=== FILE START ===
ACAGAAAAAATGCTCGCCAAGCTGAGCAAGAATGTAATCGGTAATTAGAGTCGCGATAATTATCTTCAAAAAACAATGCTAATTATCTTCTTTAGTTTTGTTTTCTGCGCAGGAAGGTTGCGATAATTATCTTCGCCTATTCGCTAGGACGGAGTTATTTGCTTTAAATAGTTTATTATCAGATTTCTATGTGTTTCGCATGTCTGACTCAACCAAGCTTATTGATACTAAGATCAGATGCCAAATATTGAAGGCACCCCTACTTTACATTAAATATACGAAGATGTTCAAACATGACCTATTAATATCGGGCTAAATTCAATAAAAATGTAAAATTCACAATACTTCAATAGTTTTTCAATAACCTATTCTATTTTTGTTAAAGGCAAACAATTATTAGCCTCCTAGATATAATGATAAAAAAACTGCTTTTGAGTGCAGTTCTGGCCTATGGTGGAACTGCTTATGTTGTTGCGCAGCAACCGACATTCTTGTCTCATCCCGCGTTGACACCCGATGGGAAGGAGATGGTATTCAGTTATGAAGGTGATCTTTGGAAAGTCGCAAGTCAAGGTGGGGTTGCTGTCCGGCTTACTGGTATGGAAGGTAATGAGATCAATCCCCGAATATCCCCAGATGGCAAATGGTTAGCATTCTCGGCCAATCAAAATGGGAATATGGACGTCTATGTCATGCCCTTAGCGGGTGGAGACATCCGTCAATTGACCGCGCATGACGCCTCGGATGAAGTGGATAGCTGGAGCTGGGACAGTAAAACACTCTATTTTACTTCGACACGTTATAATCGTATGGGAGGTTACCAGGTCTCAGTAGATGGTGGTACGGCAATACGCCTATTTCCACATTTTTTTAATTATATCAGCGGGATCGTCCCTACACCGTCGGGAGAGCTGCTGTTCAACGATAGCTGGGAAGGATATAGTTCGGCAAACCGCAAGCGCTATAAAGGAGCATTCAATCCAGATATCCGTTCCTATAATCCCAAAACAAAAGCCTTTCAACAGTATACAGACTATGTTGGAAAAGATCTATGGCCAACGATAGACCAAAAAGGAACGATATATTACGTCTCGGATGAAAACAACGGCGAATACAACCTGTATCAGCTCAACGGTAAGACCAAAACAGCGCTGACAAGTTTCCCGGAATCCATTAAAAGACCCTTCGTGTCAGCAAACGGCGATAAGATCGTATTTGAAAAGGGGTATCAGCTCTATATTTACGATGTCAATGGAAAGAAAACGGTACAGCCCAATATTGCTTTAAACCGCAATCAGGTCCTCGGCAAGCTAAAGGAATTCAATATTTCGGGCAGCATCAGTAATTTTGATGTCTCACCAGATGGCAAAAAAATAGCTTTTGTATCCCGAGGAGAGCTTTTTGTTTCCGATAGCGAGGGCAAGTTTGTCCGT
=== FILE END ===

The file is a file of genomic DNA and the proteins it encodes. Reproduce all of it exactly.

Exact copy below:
ACAGAAAAAATGCTCGCCAAGCTGAGCAAGAATGTAATCGGTAATTAGAGTCGCGATAATTATCTTCAAAAAACAATGCTAATTATCTTCTTTAGTTTTGTTTTCTGCGCAGGAAGGTTGCGATAATTATCTTCGCCTATTCGCTAGGACGGAGTTATTTGCTTTAAATAGTTTATTATCAGATTTCTATGTGTTTCGCATGTCTGACTCAACCAAGCTTATTGATACTAAGATCAGATGCCAAATATTGAAGGCACCCCTACTTTACATTAAATATACGAAGATGTTCAAACATGACCTATTAATATCGGGCTAAATTCAATAAAAATGTAAAATTCACAATACTTCAATAGTTTTTCAATAACCTATTCTATTTTTGTTAAAGGCAAACAATTATTAGCCTCCTAGATATAATGATAAAAAAACTGCTTTTGAGTGCAGTTCTGGCCTATGGTGGAACTGCTTATGTTGTTGCGCAGCAACCGACATTCTTGTCTCATCCCGCGTTGACACCCGATGGGAAGGAGATGGTATTCAGTTATGAAGGTGATCTTTGGAAAGTCGCAAGTCAAGGTGGGGTTGCTGTCCGGCTTACTGGTATGGAAGGTAATGAGATCAATCCCCGAATATCCCCAGATGGCAAATGGTTAGCATTCTCGGCCAATCAAAATGGGAATATGGACGTCTATGTCATGCCCTTAGCGGGTGGAGACATCCGTCAATTGACCGCGCATGACGCCTCGGATGAAGTGGATAGCTGGAGCTGGGACAGTAAAACACTCTATTTTACTTCGACACGTTATAATCGTATGGGAGGTTACCAGGTCTCAGTAGATGGTGGTACGGCAATACGCCTATTTCCACATTTTTTTAATTATATCAGCGGGATCGTCCCTACACCGTCGGGAGAGCTGCTGTTCAACGATAGCTGGGAAGGATATAGTTCGGCAAACCGCAAGCGCTATAAAGGAGCATTCAATCCAGATATCCGTTCCTATAATCCCAAAACAAAAGCCTTTCAACAGTATACAGACTATGTTGGAAAAGATCTATGGCCAACGATAGACCAAAAAGGAACGATATATTACGTCTCGGATGAAAACAACGGCGAATACAACCTGTATCAGCTCAACGGTAAGACCAAAACAGCGCTGACAAGTTTCCCGGAATCCATTAAAAGACCCTTCGTGTCAGCAAACGGCGATAAGATCGTATTTGAAAAGGGGTATCAGCTCTATATTTACGATGTCAATGGAAAGAAAACGGTACAGCCCAATATTGCTTTAAACCGCAATCAGGTCCTCGGCAAGCTAAAGGAATTCAATATTTCGGGCAGCATCAGTAATTTTGATGTCTCACCAGATGGCAAAAAAATAGCTTTTGTATCCCGAGGAGAGCTTTTTGTTTCCGATAGCGAGGGCAAGTTTGTCCGT